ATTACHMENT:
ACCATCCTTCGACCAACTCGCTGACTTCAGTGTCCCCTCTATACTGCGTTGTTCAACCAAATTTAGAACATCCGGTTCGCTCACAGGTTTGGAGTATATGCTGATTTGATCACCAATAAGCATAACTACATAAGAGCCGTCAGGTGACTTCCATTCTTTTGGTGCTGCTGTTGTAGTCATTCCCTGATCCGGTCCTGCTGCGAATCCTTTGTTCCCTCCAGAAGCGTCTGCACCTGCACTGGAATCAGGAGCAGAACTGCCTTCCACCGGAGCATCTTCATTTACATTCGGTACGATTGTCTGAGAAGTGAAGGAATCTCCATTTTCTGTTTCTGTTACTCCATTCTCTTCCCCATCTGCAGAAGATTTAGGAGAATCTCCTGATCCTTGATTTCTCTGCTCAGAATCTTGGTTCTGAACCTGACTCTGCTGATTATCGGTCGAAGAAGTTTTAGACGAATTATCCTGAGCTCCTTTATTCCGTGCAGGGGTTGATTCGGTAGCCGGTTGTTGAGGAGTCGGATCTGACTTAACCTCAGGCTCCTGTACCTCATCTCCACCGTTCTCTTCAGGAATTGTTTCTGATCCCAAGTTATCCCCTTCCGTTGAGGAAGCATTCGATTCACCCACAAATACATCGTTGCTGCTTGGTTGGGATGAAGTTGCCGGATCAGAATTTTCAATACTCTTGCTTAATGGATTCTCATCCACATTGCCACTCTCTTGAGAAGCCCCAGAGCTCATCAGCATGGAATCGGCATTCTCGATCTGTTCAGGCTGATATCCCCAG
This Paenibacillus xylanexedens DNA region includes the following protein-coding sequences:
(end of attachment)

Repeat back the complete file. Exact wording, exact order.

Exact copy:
ACCATCCTTCGACCAACTCGCTGACTTCAGTGTCCCCTCTATACTGCGTTGTTCAACCAAATTTAGAACATCCGGTTCGCTCACAGGTTTGGAGTATATGCTGATTTGATCACCAATAAGCATAACTACATAAGAGCCGTCAGGTGACTTCCATTCTTTTGGTGCTGCTGTTGTAGTCATTCCCTGATCCGGTCCTGCTGCGAATCCTTTGTTCCCTCCAGAAGCGTCTGCACCTGCACTGGAATCAGGAGCAGAACTGCCTTCCACCGGAGCATCTTCATTTACATTCGGTACGATTGTCTGAGAAGTGAAGGAATCTCCATTTTCTGTTTCTGTTACTCCATTCTCTTCCCCATCTGCAGAAGATTTAGGAGAATCTCCTGATCCTTGATTTCTCTGCTCAGAATCTTGGTTCTGAACCTGACTCTGCTGATTATCGGTCGAAGAAGTTTTAGACGAATTATCCTGAGCTCCTTTATTCCGTGCAGGGGTTGATTCGGTAGCCGGTTGTTGAGGAGTCGGATCTGACTTAACCTCAGGCTCCTGTACCTCATCTCCACCGTTCTCTTCAGGAATTGTTTCTGATCCCAAGTTATCCCCTTCCGTTGAGGAAGCATTCGATTCACCCACAAATACATCGTTGCTGCTTGGTTGGGATGAAGTTGCCGGATCAGAATTTTCAATACTCTTGCTTAATGGATTCTCATCCACATTGCCACTCTCTTGAGAAGCCCCAGAGCTCATCAGCATGGAATCGGCATTCTCGATCTGTTCAGGCTGATATCCCCAG
This Paenibacillus xylanexedens DNA region includes the following protein-coding sequences: